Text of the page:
Archaeology news: ‘Rare’ medieval treasure trove uncovers intricate face made of metal

The exciting discovery was made in a medieval settlement at Poniaty Wielkie, a village in Poland’s Masovian province. The area has been settled since at least the Middle Ages, with the latest discoveries dated to the 11th/12th to 13th centuries. However, a large-scale archaeological excavation of the area has not been carried out until last year when the Masovian Provincial Conservator of Monuments oversaw the installation of a gas tank.

Archaeologists have since discovered the commercial part of the medieval settlement, dated to the 11th/12th to 13th centuries.

The excavations uncovered many fire pits, furnaces, wells and hearths.

And within them was hidden a surprising number of metallic and ceramic artefacts, including gilded spurs and decorative trinkets.

Jakub Affelski, who led the excavation efforts, said: “Such wealth is rarely seen within the area of open settlements from this period, in this part of Masovia and not only.

“Rather, the more valuable artefacts are found within the settlement’s boundaries.”

Two discoveries, in particular, caught the archaeologists’ attention: two metal trinkets fashioned into the shape of a human face.

The first is a small lead plate with a loosely defined mouth, nose and eyes.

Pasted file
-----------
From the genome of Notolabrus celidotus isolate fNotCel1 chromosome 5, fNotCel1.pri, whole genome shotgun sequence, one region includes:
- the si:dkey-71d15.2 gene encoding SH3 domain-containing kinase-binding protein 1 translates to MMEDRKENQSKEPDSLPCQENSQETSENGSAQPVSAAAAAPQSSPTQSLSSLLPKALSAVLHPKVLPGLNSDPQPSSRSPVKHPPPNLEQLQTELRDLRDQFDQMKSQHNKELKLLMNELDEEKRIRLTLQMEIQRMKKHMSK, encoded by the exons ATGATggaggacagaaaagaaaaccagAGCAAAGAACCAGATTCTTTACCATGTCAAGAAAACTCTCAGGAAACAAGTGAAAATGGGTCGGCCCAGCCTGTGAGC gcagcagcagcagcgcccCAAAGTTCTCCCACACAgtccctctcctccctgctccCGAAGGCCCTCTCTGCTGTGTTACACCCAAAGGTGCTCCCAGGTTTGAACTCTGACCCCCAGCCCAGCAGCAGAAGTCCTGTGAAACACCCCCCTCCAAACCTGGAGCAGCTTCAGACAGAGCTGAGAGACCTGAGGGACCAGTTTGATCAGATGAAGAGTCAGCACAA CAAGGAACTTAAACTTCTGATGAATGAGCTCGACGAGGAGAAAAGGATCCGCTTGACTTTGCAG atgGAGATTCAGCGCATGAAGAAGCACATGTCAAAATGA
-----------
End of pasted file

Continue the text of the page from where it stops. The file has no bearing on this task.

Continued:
The second is a much more intricate copper ornament with distinct features around the eyes and the mouth that resemble facial hair, as well as lines resembling hair around the top.

Mounting holes on the ornament’s ears suggest it may have been a belt buckle or some other form of fashion accessory.

According to Mr Affelski, the level of detail in the ornament is outstanding.

He has also likened it to artefacts previously uncovered along the Euro-Asiatic borderlands, a region known for its nomadic populations.

The artefacts will be meticulously analysed to shed more light on their origin.

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Another object that has caught the archaeologists’ attention is a so-called encolpion.

These Christian medallions were worn on the chest and typically carried relics or fragments of scripture.

And although the Poniaty Wielkie settlement sat within the borders of medieval Poland, many of its treasures likely originated in the east – the lands of the Rus.

The Rus or Kievan Rus were a loose federation of Slavic nations that thrived between the ninth and 13th centuries in eastern Europe.

Mr Affelski also believes the settlement may have played a critical role as a metallurgic centre crafting items for nearby strongholds in Nasielsk and Pultusk.

There is also ample evidence the settlement played a role in large-scale trading.

What remains a mystery, however, is why so many metallic items have been left behind at Poniaty Wielkie, considering their high value at the time.

Mr Affelski said: “Nothing suggests its end was brought about by a raid – we have not found any evidence suggesting armed aggression. It is still quite a big mystery for us.”

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